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Daped01

How Much is too much?

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Hey guys and gals, I want to ask you guys what you think is too much change too quickly? I recently was asked to be our Pack's Cubmaster, to which I agreed. After going through the program as a Tiger Parent/Tiger Den Leader it was easily apparent that something was not being done properly, or what I viewed as even close to properly. However out of respect for those that are volunteering their time and me being the New Guy I just patiently did the best I could for my tiger den. However now that I have been named Cubmaster, I would like to start making gradual changes to get to what I feel is the BSA Cub Scout Program. Some of the suggestions I have brought up have been received with "we have always....." We have never done.............before" or the , we tried it but it didn't work before, type answers. I want to build the pack up to the levels it was at when I was a scout, and my vision of how to do that calls for some simple, yet extremely important changes to be made. However I don't want to make so many changes that it pushes everyone away and I'm standing all alone.

 

do you have any advice for a rookie CM?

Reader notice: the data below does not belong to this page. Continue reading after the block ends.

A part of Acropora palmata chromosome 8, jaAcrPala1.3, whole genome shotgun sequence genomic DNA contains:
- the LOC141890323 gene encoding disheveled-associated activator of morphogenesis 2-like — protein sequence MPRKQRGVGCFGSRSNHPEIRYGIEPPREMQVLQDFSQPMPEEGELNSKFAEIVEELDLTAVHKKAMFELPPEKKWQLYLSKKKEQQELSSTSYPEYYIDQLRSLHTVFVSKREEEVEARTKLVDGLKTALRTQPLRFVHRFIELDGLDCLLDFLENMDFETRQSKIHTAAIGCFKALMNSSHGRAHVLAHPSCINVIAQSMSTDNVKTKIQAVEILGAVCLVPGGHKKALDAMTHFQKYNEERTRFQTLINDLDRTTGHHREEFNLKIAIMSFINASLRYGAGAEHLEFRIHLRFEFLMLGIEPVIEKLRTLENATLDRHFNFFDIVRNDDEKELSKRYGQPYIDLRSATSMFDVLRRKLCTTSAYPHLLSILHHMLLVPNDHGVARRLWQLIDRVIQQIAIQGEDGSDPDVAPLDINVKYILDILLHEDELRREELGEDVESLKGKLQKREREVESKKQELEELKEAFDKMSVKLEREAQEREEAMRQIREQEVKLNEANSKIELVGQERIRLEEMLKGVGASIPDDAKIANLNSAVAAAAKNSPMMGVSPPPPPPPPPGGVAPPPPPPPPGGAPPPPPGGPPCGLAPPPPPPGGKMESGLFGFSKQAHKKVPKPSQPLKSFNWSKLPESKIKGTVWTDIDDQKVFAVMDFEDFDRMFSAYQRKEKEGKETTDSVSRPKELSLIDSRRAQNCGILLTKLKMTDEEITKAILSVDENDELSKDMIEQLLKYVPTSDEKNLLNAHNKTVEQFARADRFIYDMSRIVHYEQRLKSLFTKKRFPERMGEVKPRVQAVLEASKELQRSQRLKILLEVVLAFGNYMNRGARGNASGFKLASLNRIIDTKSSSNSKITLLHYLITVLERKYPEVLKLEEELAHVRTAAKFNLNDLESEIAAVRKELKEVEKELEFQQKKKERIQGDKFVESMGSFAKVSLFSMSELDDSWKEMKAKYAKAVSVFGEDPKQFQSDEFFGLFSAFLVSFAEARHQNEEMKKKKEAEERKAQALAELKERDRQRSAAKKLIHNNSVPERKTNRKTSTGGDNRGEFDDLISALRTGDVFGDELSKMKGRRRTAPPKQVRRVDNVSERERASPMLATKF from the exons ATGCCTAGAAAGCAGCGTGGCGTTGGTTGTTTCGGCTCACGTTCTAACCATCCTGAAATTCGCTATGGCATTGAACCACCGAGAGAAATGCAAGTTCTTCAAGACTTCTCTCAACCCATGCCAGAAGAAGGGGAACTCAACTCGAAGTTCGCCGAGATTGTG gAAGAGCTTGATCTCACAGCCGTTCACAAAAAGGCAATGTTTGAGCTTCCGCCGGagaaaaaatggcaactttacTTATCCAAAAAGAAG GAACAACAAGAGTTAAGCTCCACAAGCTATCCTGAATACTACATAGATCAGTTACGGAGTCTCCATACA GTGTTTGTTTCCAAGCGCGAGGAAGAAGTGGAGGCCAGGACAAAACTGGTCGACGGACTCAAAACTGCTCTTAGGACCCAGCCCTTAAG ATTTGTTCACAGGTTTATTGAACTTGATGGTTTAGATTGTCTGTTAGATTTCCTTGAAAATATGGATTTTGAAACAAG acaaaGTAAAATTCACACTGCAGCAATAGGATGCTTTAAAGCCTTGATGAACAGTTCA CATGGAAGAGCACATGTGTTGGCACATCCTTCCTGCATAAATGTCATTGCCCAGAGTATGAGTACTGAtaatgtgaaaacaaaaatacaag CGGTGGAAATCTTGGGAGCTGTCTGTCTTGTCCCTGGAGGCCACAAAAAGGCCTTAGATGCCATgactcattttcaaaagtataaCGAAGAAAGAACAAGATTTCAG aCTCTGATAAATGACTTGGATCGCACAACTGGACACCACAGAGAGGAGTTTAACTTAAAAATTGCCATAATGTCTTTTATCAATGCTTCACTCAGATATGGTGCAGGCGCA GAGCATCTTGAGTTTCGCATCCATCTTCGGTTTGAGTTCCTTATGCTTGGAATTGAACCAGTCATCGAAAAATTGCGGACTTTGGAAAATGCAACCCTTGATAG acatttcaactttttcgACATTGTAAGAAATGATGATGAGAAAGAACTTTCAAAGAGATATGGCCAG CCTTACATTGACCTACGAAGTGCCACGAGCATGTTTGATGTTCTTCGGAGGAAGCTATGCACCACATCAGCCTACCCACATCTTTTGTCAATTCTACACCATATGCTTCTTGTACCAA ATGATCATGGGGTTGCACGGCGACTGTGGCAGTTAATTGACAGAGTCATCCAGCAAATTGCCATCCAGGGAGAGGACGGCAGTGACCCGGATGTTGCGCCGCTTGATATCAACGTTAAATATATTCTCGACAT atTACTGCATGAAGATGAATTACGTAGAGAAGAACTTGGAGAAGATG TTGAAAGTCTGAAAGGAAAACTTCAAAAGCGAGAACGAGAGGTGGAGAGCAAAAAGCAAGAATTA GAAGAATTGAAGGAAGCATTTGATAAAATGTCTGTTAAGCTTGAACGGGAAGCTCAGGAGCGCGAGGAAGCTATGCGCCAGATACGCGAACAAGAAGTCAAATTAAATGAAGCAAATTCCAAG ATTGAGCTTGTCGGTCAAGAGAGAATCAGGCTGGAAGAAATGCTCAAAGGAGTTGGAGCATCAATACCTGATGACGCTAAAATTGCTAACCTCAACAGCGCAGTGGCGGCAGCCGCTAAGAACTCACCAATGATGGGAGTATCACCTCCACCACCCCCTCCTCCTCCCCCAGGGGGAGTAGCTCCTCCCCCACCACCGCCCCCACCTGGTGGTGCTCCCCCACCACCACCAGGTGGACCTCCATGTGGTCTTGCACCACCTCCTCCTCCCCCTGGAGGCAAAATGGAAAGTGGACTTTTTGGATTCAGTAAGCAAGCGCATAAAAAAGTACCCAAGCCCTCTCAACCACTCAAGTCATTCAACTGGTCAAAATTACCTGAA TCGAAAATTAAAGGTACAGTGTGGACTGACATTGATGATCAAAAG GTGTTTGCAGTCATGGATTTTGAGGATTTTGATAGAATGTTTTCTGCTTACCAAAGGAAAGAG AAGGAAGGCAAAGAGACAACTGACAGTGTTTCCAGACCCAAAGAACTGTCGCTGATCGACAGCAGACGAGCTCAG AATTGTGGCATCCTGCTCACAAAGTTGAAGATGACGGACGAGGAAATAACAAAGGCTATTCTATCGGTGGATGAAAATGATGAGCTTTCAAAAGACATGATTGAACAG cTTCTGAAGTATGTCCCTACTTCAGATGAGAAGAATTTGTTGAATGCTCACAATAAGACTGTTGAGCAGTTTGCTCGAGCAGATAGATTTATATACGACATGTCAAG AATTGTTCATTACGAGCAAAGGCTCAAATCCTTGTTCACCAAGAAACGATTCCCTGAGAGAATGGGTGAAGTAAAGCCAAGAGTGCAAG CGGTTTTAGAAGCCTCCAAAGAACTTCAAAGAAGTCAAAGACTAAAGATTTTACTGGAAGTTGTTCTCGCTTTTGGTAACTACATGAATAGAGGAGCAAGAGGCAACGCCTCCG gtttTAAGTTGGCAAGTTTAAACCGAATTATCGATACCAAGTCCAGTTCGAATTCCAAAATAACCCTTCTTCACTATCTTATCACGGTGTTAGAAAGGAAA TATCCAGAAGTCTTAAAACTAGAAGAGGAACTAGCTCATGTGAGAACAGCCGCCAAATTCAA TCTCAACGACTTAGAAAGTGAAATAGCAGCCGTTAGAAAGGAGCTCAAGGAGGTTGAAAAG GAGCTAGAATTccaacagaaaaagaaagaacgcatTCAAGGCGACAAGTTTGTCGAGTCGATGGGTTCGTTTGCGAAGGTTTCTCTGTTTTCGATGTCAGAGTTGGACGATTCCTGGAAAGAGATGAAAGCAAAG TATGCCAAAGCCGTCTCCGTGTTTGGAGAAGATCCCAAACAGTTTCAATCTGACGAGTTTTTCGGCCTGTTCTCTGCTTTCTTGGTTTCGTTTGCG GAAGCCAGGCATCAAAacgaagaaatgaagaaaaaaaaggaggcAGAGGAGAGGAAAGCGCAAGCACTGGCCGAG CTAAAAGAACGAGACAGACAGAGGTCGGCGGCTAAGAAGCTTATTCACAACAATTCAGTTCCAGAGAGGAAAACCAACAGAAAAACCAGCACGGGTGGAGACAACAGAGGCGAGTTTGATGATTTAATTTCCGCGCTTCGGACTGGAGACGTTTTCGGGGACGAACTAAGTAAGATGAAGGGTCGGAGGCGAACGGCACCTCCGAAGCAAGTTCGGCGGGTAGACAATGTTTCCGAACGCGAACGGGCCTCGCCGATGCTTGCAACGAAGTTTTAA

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What kind of changes are we talking about?

 

Are you going to be standing alone for these changes, or do you have some Adult support from some folks?

 

Changes usually don't work if no one supports them. It can be a real challenge, but if you're moving the Pack back towards a "real" Scout program without support, I would suggest a gradual approach.

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Basic things to me that are totally foreign to them. Preparing a budget, having a program planning conference.etc. Even doing ANYTHING in the summer (I was told at our last meeting, we are used to shutting down completely in the summer.....?!?!?!?!?. I do have at least 1 ally with me in our troop scoutmaster (small unit, combined cub/boy scout committee) who is an Eagle Scout. Between he and I our previous scouting experience combined, a few of the Committee members could be easily swayed.

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Just try to keep remembering the old joke that "it's only one hour a month", LOL.